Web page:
MM:  It is not just the young who fall prey to the false promises of the powerful and the privileged. The affair between Ruby and Saif, while it is an actual thing in the book, is also meant to function as a metaphor for how we the public, who should know better, allow ourselves to be seduced by celebrity and by the intoxicating but divisive rhetoric of populist leaders.


Saif is said to have been modelled on Imran Khan, although he is an echo of several public figures we have seen. Did you have any specific figure in mind when you wrote him or is he more of an amalgamation?

MM: In creating Saif Khan I channelled the arrogance, entitlement and charisma of several populist leaders who are prominent in the world today.


The heightened focus on integrity in a field that obviously seems to have none is a very striking anomaly through the novel. In India for example politics seems to have given up on pretences and external polish. Do you think perhaps that morally bankrupt politicians are more effective when they work with the façade of integrity, parading the importance of being earnest? Or is the scene changing in that regard?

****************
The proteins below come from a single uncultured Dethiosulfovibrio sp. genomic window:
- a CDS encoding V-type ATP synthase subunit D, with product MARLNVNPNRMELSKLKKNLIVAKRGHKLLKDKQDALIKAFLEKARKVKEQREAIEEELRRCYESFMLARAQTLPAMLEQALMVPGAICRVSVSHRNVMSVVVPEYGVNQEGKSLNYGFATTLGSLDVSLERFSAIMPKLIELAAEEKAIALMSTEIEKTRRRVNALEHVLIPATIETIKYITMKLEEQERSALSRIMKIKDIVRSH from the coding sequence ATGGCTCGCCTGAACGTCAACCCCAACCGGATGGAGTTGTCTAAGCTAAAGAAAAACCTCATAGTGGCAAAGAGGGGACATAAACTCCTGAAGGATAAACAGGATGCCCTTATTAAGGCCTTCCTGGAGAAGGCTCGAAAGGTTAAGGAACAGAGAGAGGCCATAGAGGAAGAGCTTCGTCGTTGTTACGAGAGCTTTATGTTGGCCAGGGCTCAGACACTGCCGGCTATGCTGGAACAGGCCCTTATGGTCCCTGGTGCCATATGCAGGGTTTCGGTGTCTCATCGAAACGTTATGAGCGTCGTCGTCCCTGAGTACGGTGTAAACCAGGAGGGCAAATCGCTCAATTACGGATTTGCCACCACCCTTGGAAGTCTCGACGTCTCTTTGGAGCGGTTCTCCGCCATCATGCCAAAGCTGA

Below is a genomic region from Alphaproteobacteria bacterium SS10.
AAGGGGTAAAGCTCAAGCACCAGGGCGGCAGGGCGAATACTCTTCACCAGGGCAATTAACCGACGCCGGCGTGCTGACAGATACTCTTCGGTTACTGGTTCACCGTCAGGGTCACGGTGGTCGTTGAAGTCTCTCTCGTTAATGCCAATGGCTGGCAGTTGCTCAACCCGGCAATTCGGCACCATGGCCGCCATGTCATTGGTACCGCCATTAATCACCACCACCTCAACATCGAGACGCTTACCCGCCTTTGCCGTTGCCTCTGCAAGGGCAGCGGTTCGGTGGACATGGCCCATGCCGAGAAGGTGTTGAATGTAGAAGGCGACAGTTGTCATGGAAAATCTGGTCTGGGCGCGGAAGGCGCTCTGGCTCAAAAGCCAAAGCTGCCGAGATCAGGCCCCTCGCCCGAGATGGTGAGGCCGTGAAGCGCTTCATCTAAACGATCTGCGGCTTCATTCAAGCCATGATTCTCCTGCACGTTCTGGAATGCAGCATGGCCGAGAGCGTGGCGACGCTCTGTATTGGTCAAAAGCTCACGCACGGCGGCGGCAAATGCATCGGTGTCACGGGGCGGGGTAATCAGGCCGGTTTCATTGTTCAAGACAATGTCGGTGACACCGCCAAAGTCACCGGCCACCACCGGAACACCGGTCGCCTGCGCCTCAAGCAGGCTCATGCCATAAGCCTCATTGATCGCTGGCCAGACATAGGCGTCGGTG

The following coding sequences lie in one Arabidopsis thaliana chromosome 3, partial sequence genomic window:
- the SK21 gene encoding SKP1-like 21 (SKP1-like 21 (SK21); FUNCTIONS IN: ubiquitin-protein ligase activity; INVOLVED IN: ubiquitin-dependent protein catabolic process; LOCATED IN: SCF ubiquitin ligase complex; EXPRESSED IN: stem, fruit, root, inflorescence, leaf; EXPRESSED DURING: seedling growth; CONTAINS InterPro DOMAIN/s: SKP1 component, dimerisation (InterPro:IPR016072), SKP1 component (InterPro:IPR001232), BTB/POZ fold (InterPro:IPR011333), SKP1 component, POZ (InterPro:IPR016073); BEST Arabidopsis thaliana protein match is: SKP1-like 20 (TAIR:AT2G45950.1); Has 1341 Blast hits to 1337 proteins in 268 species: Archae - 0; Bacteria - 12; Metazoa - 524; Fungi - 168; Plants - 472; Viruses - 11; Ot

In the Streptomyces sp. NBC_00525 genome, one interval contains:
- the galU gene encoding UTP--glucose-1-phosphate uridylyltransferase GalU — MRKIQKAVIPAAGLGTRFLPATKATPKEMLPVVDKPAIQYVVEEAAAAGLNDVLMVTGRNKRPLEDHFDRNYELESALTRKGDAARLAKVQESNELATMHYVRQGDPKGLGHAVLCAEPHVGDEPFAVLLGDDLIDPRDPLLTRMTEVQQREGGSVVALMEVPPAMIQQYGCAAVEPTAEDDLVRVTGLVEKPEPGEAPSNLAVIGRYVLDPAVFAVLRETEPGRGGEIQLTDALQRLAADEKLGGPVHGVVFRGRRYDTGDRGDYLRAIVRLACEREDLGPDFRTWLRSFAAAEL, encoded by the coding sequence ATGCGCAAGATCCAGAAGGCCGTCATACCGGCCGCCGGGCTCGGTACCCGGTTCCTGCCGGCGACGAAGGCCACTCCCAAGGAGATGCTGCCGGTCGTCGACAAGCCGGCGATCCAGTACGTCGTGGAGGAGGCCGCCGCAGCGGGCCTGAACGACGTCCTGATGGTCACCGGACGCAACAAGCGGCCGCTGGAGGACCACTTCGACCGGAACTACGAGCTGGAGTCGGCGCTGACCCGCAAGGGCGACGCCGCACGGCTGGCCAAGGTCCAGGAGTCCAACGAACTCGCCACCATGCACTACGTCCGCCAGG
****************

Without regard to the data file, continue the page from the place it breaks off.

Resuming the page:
MM: I don’t think that Indian leaders have dispensed with their soaring rhetoric about purifying their country and returning to some mythical golden age while simultaneously stepping into a glittering future. Populist leaders never tell their adoring public the truth: that they have no quick fixes and that meaningful change comes only through hard work and sacrifice. The best they can do when their hypocrisy or incompetence comes to light is to either blame others (the opposition, or minorities, or bad neighbours or hostile super powers or the ‘lying’ media or whatever) or else, conveniently ignoring the truth.


The Impeccable Integrity of Ruby R is an exciting satire on the life and times of our current politics.